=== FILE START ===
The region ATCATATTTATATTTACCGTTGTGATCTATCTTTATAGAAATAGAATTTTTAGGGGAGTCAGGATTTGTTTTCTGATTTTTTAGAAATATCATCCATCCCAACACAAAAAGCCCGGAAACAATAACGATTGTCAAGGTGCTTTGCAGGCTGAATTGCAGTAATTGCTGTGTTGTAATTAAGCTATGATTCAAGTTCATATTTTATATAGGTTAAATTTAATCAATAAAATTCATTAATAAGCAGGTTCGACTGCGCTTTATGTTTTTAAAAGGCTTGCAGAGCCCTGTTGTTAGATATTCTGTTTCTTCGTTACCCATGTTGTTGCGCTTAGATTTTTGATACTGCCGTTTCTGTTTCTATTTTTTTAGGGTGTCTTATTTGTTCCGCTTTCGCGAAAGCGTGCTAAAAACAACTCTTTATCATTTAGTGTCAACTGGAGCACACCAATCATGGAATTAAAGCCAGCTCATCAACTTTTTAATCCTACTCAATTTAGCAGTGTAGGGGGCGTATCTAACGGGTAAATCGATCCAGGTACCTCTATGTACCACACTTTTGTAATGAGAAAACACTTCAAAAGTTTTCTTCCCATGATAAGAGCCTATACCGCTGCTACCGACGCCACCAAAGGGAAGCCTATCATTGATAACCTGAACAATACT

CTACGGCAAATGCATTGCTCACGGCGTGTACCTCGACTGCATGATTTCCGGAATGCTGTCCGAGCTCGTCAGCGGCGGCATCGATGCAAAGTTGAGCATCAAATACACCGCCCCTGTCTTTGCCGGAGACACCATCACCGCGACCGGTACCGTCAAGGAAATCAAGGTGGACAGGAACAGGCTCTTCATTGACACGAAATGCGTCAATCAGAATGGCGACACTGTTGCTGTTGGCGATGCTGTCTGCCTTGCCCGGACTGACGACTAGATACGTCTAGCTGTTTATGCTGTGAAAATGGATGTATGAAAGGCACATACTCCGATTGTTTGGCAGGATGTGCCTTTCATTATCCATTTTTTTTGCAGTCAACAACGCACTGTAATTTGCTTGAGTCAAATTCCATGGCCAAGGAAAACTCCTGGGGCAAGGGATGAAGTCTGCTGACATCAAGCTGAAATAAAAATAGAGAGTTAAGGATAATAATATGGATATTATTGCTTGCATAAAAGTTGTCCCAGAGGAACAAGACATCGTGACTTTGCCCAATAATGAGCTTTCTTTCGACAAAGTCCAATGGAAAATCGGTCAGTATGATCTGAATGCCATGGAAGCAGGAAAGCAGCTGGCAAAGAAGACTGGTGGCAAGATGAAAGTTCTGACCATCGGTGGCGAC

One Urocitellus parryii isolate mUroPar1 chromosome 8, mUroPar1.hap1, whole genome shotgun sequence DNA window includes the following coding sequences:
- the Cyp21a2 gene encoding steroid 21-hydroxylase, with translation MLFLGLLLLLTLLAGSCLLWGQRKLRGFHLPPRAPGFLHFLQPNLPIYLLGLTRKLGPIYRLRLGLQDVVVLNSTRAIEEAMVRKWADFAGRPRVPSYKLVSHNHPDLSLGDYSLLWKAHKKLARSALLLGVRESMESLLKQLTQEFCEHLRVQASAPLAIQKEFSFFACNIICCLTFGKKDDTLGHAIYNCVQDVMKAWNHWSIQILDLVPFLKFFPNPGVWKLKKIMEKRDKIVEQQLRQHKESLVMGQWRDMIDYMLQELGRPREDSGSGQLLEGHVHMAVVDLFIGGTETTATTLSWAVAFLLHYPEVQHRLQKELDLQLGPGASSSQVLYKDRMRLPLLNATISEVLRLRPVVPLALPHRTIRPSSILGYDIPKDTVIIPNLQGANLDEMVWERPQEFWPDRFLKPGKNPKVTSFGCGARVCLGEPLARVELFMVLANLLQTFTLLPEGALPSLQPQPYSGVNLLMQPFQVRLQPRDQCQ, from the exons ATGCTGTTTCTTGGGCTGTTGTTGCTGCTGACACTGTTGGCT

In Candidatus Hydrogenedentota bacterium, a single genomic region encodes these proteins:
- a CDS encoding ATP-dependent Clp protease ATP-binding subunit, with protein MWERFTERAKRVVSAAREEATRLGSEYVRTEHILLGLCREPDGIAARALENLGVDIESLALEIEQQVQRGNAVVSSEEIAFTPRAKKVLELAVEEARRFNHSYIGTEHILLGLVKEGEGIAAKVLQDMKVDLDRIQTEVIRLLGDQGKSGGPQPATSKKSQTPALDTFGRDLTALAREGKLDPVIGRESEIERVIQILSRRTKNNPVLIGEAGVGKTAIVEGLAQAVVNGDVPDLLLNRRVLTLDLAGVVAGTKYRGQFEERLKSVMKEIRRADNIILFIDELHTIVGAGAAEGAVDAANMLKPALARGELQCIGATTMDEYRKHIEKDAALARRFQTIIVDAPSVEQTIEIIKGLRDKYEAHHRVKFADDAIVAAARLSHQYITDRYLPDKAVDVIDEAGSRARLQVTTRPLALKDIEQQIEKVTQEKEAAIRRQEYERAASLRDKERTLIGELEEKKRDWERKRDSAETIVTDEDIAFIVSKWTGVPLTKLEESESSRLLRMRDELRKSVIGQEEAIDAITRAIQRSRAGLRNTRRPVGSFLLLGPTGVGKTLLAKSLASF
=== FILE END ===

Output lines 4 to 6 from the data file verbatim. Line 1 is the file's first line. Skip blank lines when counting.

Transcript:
- the Cyp21a2 gene encoding steroid 21-hydroxylase, with translation MLFLGLLLLLTLLAGSCLLWGQRKLRGFHLPPRAPGFLHFLQPNLPIYLLGLTRKLGPIYRLRLGLQDVVVLNSTRAIEEAMVRKWADFAGRPRVPSYKLVSHNHPDLSLGDYSLLWKAHKKLARSALLLGVRESMESLLKQLTQEFCEHLRVQASAPLAIQKEFSFFACNIICCLTFGKKDDTLGHAIYNCVQDVMKAWNHWSIQILDLVPFLKFFPNPGVWKLKKIMEKRDKIVEQQLRQHKESLVMGQWRDMIDYMLQELGRPREDSGSGQLLEGHVHMAVVDLFIGGTETTATTLSWAVAFLLHYPEVQHRLQKELDLQLGPGASSSQVLYKDRMRLPLLNATISEVLRLRPVVPLALPHRTIRPSSILGYDIPKDTVIIPNLQGANLDEMVWERPQEFWPDRFLKPGKNPKVTSFGCGARVCLGEPLARVELFMVLANLLQTFTLLPEGALPSLQPQPYSGVNLLMQPFQVRLQPRDQCQ, from the exons ATGCTGTTTCTTGGGCTGTTGTTGCTGCTGACACTGTTGGCT

In Candidatus Hydrogenedentota bacterium, a single genomic region encodes these proteins:
- a CDS encoding ATP-dependent Clp protease ATP-binding subunit, with protein MWERFTERAKRVVSAAREEATRLGSEYVRTEHILLGLCREPDGIAARALENLGVDIESLALEIEQQVQRGNAVVSSEEIAFTPRAKKVLELAVEEARRFNHSYIGTEHILLGLVKEGEGIAAKVLQDMKVDLDRIQTEVIRLLGDQGKSGGPQPATSKKSQTPALDTFGRDLTALAREGKLDPVIGRESEIERVIQILSRRTKNNPVLIGEAGVGKTAIVEGLAQAVVNGDVPDLLLNRRVLTLDLAGVVAGTKYRGQFEERLKSVMKEIRRADNIILFIDELHTIVGAGAAEGAVDAANMLKPALARGELQCIGATTMDEYRKHIEKDAALARRFQTIIVDAPSVEQTIEIIKGLRDKYEAHHRVKFADDAIVAAARLSHQYITDRYLPDKAVDVIDEAGSRARLQVTTRPLALKDIEQQIEKVTQEKEAAIRRQEYERAASLRDKERTLIGELEEKKRDWERKRDSAETIVTDEDIAFIVSKWTGVPLTKLEESESSRLLRMRDELRKSVIGQEEAIDAITRAIQRSRAGLRNTRRPVGSFLLLGPTGVGKTLLAKSLASF